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View Full Version : Should I do it?


chillman
11-27-2007, 11:04 AM
It seems like everybody and his brother (myself included) has a trailer, mower and trimmer. Can a solo operation really get into this business and make a comfortable living without working for peanuts. How do you compete with "Bobs lawn care" who is cutting lawns for $25 and has no fees related to a legit business. Lets face it, anyone can cut grass. Do you find customers just looking for the cheapest guy in town? Thanks.

Lohse's Lawn Service
11-27-2007, 11:46 AM
I believe a "comfortable" living is very attainable. In fact, you can have a more than "comfortable" living if you play your cards right. You may start out solo, but having just 1-2 extra DEPENDABLE employees can make all the difference in the world. I've heard pros/cons from both solo/large-scale mowing businesses. Going solo means no sick days, no vacations, etc. Whereas, having a large-scale operation means a lot more headaches. It all depends on what you, as a person, can handle. Being one or the other (solo or large-scale) does not make you any less or any more of a person. You'll come to find which works best for you, and go from there.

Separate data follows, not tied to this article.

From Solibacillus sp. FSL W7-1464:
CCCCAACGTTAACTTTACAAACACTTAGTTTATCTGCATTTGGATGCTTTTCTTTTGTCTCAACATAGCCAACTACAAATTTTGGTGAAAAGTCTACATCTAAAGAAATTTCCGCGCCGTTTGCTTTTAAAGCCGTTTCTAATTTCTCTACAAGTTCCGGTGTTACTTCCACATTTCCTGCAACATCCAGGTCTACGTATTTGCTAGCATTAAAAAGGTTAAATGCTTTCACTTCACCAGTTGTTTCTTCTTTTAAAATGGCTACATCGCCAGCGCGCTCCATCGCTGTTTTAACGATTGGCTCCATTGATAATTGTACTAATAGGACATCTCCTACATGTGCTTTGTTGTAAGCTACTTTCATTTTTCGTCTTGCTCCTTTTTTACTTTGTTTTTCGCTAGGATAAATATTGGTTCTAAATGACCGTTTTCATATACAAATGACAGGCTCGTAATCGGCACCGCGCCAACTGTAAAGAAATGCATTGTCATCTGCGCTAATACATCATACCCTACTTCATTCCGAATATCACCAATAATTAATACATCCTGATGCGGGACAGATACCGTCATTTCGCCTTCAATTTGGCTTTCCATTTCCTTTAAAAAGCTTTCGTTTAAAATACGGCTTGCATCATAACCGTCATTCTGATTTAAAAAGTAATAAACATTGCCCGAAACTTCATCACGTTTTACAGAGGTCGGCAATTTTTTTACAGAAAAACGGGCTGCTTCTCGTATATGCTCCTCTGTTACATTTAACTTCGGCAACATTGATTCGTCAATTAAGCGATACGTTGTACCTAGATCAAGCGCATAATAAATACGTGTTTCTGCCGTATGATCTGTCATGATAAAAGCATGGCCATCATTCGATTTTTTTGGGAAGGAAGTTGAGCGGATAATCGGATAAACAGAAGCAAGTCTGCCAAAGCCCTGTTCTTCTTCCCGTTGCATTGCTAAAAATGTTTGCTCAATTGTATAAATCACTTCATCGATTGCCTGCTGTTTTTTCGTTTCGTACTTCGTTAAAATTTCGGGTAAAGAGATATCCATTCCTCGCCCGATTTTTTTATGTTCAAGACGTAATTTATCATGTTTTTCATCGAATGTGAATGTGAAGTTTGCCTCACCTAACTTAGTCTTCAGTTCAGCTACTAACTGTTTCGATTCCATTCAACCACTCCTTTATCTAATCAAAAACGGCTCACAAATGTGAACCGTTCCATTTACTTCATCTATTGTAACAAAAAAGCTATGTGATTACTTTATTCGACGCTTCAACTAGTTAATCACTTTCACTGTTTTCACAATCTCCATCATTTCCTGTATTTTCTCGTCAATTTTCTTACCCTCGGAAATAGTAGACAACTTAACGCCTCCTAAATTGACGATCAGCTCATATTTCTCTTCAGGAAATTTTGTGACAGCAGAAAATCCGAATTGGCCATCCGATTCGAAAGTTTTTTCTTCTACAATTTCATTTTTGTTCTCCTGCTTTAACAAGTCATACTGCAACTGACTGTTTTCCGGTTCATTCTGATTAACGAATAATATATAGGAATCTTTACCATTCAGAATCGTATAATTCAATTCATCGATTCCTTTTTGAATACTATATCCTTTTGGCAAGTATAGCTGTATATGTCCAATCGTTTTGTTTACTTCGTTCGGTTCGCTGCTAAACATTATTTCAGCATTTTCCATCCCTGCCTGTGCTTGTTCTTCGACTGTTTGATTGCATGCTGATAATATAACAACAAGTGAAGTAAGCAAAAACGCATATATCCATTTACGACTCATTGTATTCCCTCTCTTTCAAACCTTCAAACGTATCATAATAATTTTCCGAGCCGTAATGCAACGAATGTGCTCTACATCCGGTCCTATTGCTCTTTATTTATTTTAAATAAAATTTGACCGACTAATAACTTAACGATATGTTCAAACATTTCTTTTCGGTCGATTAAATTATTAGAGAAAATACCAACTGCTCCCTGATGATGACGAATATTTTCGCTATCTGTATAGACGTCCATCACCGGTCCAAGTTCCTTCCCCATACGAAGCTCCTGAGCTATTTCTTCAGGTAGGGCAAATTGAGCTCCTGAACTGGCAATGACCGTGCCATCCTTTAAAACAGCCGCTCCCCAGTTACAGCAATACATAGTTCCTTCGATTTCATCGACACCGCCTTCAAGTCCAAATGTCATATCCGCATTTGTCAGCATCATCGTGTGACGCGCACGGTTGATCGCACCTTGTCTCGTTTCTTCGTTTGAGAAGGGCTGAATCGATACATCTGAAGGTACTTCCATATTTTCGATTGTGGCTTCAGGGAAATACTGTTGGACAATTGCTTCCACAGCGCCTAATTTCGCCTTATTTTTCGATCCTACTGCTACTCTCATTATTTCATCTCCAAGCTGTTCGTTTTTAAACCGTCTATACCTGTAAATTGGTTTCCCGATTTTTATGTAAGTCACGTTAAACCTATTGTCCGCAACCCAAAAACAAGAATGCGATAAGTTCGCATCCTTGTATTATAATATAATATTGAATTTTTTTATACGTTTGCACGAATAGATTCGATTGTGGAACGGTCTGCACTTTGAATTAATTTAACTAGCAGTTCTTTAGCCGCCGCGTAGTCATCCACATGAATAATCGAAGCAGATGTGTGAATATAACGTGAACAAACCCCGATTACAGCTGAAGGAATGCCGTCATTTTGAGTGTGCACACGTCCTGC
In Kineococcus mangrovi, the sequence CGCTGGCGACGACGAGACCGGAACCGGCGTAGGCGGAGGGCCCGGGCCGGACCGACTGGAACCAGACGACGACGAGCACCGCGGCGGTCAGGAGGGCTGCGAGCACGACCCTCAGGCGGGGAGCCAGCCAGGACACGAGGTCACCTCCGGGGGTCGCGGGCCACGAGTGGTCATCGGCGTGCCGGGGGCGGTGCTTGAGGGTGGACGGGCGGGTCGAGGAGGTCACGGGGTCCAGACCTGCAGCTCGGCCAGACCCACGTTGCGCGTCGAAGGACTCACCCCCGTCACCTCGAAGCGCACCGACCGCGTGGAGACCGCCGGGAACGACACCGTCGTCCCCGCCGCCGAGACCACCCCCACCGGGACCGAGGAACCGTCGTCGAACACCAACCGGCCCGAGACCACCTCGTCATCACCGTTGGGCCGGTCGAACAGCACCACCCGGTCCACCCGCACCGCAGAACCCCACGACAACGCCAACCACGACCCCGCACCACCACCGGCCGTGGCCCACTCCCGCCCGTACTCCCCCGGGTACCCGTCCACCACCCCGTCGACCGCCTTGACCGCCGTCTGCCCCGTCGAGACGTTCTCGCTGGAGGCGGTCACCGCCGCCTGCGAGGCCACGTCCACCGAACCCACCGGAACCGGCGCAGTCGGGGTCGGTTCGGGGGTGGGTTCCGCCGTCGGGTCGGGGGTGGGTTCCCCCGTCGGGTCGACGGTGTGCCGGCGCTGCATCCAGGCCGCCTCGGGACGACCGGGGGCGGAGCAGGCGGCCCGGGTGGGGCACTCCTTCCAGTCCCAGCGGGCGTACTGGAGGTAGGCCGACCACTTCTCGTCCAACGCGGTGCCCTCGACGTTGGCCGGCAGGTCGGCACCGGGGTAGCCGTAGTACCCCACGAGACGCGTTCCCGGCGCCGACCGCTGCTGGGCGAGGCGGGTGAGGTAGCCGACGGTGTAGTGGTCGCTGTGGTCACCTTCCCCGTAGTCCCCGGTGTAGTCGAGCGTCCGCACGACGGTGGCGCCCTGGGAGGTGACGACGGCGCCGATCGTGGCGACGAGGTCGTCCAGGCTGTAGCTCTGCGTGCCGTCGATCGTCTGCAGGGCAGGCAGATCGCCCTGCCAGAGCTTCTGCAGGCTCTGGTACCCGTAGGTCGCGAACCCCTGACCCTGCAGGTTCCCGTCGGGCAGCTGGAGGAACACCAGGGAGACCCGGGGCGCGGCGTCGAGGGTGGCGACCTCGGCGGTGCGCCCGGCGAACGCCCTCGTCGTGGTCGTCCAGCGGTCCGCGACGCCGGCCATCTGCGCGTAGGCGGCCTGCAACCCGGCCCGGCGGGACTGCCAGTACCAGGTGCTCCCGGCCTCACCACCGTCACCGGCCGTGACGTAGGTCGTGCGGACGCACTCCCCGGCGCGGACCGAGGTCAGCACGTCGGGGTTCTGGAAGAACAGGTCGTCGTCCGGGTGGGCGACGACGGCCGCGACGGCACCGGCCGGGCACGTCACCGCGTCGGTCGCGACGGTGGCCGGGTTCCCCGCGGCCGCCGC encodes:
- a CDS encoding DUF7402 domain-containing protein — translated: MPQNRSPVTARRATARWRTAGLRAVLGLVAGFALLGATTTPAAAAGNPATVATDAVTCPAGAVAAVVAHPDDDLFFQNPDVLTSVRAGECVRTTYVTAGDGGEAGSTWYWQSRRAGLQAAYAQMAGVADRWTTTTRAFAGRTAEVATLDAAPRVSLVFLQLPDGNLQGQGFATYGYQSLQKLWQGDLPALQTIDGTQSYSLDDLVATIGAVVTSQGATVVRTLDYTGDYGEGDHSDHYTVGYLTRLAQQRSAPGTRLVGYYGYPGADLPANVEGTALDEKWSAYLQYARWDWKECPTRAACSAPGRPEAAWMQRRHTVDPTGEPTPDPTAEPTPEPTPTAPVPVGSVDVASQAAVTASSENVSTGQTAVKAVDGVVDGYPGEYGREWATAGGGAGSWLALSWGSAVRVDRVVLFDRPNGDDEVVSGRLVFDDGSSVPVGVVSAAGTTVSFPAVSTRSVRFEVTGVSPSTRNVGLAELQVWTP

People really care about their lawns and some will pay top-dollar for their's to be cut. Offer excellent customer service and do a great job, and if you are charging $30 for that $25 yard, it will be well worth it to the customer. Hope this helps. Good luck!

OutdoorMiracles
11-27-2007, 02:49 PM
Im not sure. With everything going up in price I see many customers that have a hard time paying for lawnservice. I have been replaced for cheaper a few times now, they dont like the work the other does but it keeps the HOA away and they dont have to do it themselves. Just my 2ct.

Marcos
11-27-2007, 03:09 PM
Lets face it, anyone can cut grass.

That's right.
Anyone can cut grass.

(That's the hard realization I went through, myself, about 15-18 years ago!)

So don't just cut grass!

Take the time you have during the slow periods of the year to go to classes, seminars, etc to learn other stuff like landscaping, fountains, stonework, pavers and patios, landscape lighting, irrigation, tree trimming, lawn fertilization, mole control, dog invisible fences, perimeter pest control, etc. etc.

Just pick one or two that you think are the most marketable for your area, and that you'll like the most, and learn them.

Yeah, you'll probably have to mow right along with the one or two other things you pick up, but that's O.K. for awhile...
You just keep right on plugging away every off season at something new, and gradually you'll have enough of the 'other stuff' on your plate that you'll be able to SELL off the mowing part of your business, if you grow it wisely.

Eventually, your ultimate goal of your work is doing something you want to do every morning, and referring to friends on the road or (maybe locals on 'lawnsite') some of the stuff you don't.

And the customers?
They'll want you to do it ALL once they start to trusting you and seeing the quality.
One key for you down the road is to begin finding reputable local partners in the industry, who don't directly compete with you, who you can exchange leads with now and then.
That's not always easy to do!